Now you can build the solution.

First, let’s try this in ASP.  Make sure you have IIS installed and running on your PC.  Create a sub-directory in your C:inetpub directory named “aspcom”.  You can startup the IIS control panel (go to your start menu and type “iis” in the search box) and create a new application under your default website.  Name your application “aspcom” and point the directory to the new directory you just created.  You’ll need to click on “Edit permissions” and the directory properties window will pop-up.  Click on the “Security” tab.  Click “Edit” then “Add”, then type in “IUSR” and click “Check Names”.  Then click “OK”, then check the “allow full control” check box.  Then “OK”, 

Then repeat: “Edit”, “Add”, type “IIS_IUSRS” and click “Check Names”.  You might need to change your domain to the local PC domain for this to check right.  Then “OK”, then “allow full access”, then “OK” and last “OK” to close the properties window.

Now you’ll need to add those same two rights to the directory that contains your COM object project.  Just navigate to your project directory and right-click on it.  Then repeat the steps above to give full rights to “IUSR” and IIS_IUSRS”.

Restart IIS.

Now create a text file inside the C:inetpubaspcom directory named “home.asp” and type (or copy) this in:

Dim MyComObject
Dim MyText

Set MyComObject = Server.CreateObject(“Launcher.Launcher”)

MyText = MyComObject.Hello()

    <%=MyText %>

In the IIS control panel is a link called “browse” with a url on it.  You can click this link to get to the ASP directory, but you’ll have to add home.asp to the end of the path.  Then you should see “hello world” printed on your browser.

Next, create a text file on your desktop and name it “test.html”.  Now type or copy this into it:

<SCRIPT language=”javascript”>
function Test() {
var objTest = new ActiveXObject(“Launcher.Launcher”);
<INPUT Type=”button” onClick=”Test()” Value=”Click here to test!”>

Now save it and double-click on the html file.  You’ll have to allow blocked content then click the button.  Then answer yes to the active-x control warning and you’ll see a text box displaying “hello world” in it.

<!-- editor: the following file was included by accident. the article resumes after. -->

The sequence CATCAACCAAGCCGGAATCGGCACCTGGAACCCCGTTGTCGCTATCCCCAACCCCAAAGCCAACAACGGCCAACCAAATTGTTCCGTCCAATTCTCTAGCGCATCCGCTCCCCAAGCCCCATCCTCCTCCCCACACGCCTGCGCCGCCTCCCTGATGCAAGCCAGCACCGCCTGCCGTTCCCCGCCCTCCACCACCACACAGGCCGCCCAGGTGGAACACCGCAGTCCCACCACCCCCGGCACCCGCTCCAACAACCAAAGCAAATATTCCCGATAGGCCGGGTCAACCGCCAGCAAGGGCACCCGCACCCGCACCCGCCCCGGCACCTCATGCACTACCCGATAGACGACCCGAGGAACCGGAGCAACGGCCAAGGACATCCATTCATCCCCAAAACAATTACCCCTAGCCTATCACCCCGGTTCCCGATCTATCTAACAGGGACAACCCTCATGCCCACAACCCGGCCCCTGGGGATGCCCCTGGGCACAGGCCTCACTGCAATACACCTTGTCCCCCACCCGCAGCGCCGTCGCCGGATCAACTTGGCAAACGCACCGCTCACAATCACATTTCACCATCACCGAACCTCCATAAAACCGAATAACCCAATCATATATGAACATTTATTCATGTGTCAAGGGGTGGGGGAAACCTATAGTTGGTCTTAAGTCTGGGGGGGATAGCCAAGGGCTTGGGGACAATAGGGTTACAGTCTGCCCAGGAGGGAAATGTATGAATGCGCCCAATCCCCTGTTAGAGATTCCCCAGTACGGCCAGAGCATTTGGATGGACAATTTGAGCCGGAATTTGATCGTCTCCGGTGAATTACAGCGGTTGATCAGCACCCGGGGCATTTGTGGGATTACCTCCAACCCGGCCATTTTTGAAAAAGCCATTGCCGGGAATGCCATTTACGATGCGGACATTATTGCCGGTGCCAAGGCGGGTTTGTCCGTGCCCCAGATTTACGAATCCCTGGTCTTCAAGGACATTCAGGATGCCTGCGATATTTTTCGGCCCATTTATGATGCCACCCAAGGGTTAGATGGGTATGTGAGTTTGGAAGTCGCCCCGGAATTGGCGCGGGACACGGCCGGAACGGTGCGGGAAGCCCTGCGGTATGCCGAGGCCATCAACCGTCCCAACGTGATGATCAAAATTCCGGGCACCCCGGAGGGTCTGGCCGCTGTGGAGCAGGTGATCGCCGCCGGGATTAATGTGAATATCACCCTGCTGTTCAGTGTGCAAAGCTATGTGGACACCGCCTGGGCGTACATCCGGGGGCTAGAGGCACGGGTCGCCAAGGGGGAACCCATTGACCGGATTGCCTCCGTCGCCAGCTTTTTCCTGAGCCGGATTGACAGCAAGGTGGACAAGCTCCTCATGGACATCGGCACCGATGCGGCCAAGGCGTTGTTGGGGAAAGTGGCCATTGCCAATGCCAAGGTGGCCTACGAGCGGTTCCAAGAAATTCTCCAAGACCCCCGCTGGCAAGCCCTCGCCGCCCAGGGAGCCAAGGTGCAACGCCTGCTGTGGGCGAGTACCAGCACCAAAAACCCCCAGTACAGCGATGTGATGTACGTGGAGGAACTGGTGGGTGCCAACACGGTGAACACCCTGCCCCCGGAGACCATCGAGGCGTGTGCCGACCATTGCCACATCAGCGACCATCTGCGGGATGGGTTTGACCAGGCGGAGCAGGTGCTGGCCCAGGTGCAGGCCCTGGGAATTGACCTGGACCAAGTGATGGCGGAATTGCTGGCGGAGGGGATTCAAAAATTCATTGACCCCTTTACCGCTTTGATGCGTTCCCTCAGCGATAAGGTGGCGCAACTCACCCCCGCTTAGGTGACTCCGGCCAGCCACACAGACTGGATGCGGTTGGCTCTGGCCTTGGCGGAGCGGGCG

Step 9: Deploying the dll on Another Machine

If you want to deploy the dll on another machine, you’ll have to add your dll to the registry by using the regasm utility.  First, copy your dll to the target machine (just the dll).  Then you need to find the regasm program on your pc, just like you did with the sn utility above.  Choose the latest version.  Navigate to your dll’s location and use this command:

regasm ComClassExample.dll /codebase /tlb /nologo

For testing purposes, you don’t need to use regasm.

Troubleshooting Tricks

OK, now there is an issue if you are attempting to change your COM program after you have executed it from an ASP program.  That issue is that IIS has the DLL locked and you can’t re-compile.  So you’ll need to reset your IIS before you re-build your application.  Then you can run your ASP program again.

Next, you are going to want to know what is going on while you are troubleshooting this project.  Especially if it doesn’t work the first time.  So in the IIS console, click on your application (aspcom), double-click on the ASP icon:

Expand your “Debugging Properties” section and change “Enable Client-side Debugging” to true and also change “Enable Server-side Debugging” to true.  Click on “apply”.  

Now, if something blows up, you can attach a debugger and see where it breaks in Visual Studio.  You can also get a good error message, like “permission denied”.

Don’t forget about the IIS log files.  They are located in the C:inetpublogs directory.  These are usually pretty cryptic, but sometimes they can shine some light on what’s wrong.

You can also open your home.asp page in Visual Studio and put a break-point on it.  Then choose “Debug -> Attach to Process…”, then select w3wp.exe and click the “attach” button.  Refresh the web page and the breakpoint should be hit.  You cannot get tool tip help in asp, but you can put a variable in your watch list and see what is contained in the variable.

One other annoying thing you might run into.  If you click the “Restart” button in the IIS control panel and your IIS does’t restart (it just sits there scanning, like it’s waiting for something) that means that there is a w3wp.exe process holding it up.  Just CTRL-ALT-Delete and start task manager.  Then find all w3wp.exe processes and “end process”.  You’ll notice that your IIS control panel will suddenly respond.

Download the Source

You can download the source code from my GitHub account by clicking here.